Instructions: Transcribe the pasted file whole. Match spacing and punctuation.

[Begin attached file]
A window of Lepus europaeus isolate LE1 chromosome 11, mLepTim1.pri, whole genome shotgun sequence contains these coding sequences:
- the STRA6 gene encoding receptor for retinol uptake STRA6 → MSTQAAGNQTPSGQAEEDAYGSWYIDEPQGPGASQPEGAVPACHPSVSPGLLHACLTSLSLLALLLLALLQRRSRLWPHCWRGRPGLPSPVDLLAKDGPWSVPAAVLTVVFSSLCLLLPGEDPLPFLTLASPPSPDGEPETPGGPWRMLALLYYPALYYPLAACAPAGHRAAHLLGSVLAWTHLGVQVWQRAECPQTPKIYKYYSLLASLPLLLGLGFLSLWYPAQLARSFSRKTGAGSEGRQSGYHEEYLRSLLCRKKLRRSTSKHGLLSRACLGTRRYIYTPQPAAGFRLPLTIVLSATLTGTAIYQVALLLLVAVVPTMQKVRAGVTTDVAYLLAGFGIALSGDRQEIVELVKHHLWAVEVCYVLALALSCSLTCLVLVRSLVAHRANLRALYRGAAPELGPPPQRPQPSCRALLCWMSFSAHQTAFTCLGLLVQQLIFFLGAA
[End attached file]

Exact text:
A window of Lepus europaeus isolate LE1 chromosome 11, mLepTim1.pri, whole genome shotgun sequence contains these coding sequences:
- the STRA6 gene encoding receptor for retinol uptake STRA6 → MSTQAAGNQTPSGQAEEDAYGSWYIDEPQGPGASQPEGAVPACHPSVSPGLLHACLTSLSLLALLLLALLQRRSRLWPHCWRGRPGLPSPVDLLAKDGPWSVPAAVLTVVFSSLCLLLPGEDPLPFLTLASPPSPDGEPETPGGPWRMLALLYYPALYYPLAACAPAGHRAAHLLGSVLAWTHLGVQVWQRAECPQTPKIYKYYSLLASLPLLLGLGFLSLWYPAQLARSFSRKTGAGSEGRQSGYHEEYLRSLLCRKKLRRSTSKHGLLSRACLGTRRYIYTPQPAAGFRLPLTIVLSATLTGTAIYQVALLLLVAVVPTMQKVRAGVTTDVAYLLAGFGIALSGDRQEIVELVKHHLWAVEVCYVLALALSCSLTCLVLVRSLVAHRANLRALYRGAAPELGPPPQRPQPSCRALLCWMSFSAHQTAFTCLGLLVQQLIFFLGAA